No more excuses. Spring is almost here, and it’s just about time to get out and enjoy the outdoors.
For 34-year-old Ryan Gruber, it means a return to his exercise routine of 5-mile runs around his Springfield, Ill., neighborhood.
Gruber’s workouts for the past five months have consisted of some time on an elliptical machine and jogging around the basement with his 5-year-old daughter.
Many of us swap our exercise routines for a cozy couch during the winter. If you stopped or cut back on workouts, you need to take special precautions before you hit the pavement.
To avoid injury, Dr. G. Brett Western, a sports medicine physician with the Springfield Clinic, recommends starting slowly.
“Go back to about 50 percent of what you were doing the previous fall,” he said. “Start increasing 10 percent every week to two weeks, depending on how you feel.”
To stay injury-free and enjoy the season, Western suggests the following five tips.
1. Comfort is key. Try sweat-wicking, synthetic fabric for shirts and socks. Add layers that you’ll be able to take off and tie around your waist if you get warm. Make sure you have the right shoes. Runners need to change shoes every six months, especially if you ran in the winter. Snow and moisture break down cushioned arches.
2. Warm up. Stretching is especially important for activities that require quick movement, such as softball or soccer. Running or walking is a straight-ahead movement, but stretching still helps make the muscles more flexible.
Start out with a light jog to warm up so the muscles are easier to stretch. Don’t forget to stretch after the activity to help maintain muscle length.
3. Understand the elements. Even if you kept up a steady winter routine on a treadmill, you still need to adapt once you transition back outside. That’s because your bones are not used to hard pavement. If you go too hard too soon, it can lead to stress fractures. Outside temperatures can even make it a little more difficult.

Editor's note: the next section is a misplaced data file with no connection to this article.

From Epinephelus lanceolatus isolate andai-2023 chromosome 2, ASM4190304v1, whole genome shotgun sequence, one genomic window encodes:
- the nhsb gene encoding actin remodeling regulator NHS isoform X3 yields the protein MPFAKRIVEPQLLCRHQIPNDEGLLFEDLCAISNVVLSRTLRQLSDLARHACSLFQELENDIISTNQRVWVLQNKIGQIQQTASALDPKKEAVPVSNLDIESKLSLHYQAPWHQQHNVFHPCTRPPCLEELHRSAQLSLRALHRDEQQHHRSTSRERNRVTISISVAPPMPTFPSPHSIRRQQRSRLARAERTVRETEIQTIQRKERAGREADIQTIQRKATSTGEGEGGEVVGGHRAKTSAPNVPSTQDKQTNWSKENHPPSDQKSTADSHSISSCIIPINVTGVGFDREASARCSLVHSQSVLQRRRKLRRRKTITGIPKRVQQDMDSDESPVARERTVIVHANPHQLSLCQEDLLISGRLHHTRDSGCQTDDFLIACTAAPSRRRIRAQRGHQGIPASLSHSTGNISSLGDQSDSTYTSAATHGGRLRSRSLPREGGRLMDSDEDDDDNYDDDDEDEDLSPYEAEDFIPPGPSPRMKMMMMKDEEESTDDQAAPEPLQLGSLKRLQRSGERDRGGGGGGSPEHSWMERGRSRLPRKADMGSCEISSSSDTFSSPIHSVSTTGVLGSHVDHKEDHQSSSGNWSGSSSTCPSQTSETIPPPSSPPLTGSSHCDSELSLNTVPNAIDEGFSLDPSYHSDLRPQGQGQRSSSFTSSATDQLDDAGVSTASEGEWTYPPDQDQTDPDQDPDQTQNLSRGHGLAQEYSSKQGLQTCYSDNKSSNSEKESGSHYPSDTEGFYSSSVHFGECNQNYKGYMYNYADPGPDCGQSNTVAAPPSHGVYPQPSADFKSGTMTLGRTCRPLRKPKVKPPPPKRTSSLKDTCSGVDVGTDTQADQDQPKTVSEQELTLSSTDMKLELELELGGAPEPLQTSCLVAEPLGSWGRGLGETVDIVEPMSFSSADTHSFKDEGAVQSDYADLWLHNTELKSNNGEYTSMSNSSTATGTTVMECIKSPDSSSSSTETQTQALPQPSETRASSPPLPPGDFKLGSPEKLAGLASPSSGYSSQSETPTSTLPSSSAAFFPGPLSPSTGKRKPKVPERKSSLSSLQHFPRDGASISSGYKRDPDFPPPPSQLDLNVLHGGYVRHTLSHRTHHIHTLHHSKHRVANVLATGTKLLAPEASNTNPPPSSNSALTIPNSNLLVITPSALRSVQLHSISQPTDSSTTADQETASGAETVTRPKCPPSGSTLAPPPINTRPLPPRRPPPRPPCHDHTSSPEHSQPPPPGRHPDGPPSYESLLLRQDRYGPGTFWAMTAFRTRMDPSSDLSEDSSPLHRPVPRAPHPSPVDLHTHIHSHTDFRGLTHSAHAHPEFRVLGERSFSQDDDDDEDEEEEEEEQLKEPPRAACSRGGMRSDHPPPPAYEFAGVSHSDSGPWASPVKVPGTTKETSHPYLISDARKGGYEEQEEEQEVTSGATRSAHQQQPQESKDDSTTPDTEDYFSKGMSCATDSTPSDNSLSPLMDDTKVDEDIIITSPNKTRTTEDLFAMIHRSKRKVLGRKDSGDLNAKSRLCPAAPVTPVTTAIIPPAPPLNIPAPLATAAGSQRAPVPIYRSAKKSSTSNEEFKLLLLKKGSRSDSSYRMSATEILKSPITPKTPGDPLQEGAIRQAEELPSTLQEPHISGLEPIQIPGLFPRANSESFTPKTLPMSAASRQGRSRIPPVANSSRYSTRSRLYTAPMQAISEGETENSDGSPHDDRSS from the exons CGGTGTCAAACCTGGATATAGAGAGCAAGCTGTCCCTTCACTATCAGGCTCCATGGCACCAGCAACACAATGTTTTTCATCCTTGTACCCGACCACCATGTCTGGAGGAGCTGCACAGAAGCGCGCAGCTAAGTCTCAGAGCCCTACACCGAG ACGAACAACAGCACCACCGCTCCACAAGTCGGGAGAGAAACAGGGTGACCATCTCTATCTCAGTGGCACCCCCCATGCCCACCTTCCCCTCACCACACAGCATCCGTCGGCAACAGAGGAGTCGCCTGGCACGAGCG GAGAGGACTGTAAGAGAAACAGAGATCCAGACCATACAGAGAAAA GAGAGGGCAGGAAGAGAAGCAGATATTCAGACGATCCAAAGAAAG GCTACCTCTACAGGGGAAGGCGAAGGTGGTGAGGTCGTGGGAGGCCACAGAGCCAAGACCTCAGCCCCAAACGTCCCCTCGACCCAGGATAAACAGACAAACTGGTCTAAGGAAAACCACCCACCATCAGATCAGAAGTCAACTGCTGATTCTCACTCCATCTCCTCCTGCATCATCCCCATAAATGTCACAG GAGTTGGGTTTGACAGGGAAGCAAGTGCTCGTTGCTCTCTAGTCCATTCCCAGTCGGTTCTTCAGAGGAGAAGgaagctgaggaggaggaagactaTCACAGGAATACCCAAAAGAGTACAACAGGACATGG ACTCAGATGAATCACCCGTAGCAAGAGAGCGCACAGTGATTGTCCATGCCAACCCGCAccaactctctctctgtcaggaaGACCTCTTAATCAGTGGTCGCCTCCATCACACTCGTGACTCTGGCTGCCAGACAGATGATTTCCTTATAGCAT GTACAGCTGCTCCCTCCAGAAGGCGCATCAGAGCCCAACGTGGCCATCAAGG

4. Cross train. Broaden your routine to include more than one activity. Exercises like weight lifting, swimming or biking can take some of the pounding off muscles and joints. When doing the same activity over and over, you’re more vulnerable to overuse injuries.
5. Take time off. To maintain a healthy lifestyle, you should exercise five days a week for at least 30 minutes. But it’s essential you take at least one day of rest.
Even if you train for races or other activities, you still need to allow time for your body to rest and muscles to heal. When you’re doing those exercises, you’re injuring muscle that then rebuilds itself. The muscles are adapting to stress, so they need time to recover.
Signs of injury
Expect to experience some soreness and a little pain as you restart your fitness routine. This typically goes away with some rest and pain reliever.
But if aches and pains don’t go away or come back each time you exercise, chances are you have an overuse injury. Common injuries, such as stress fractures and knee tendonitis, typically happen when you try too much too soon. If it doesn’t improve after a few days of rest, visit your doctor to determine the best course of treatment.
Have fun, be consistent
“To be successful in any fitness routine, you must enjoy it,” said Western. “When you build up the routine, do it in a certain time of day and stick to it. That works better than just a ‘do it when you can’ type schedule.”
For Ryan Gruber, that time is in the morning before his family wakes up.
“You get it done and out of the way. And you don’t have to worry about coming home and trying to do it after work,” he said. “You can still put the kids to bed at night. And it’s just a good feeling to do it. I’m excited to get back outside.”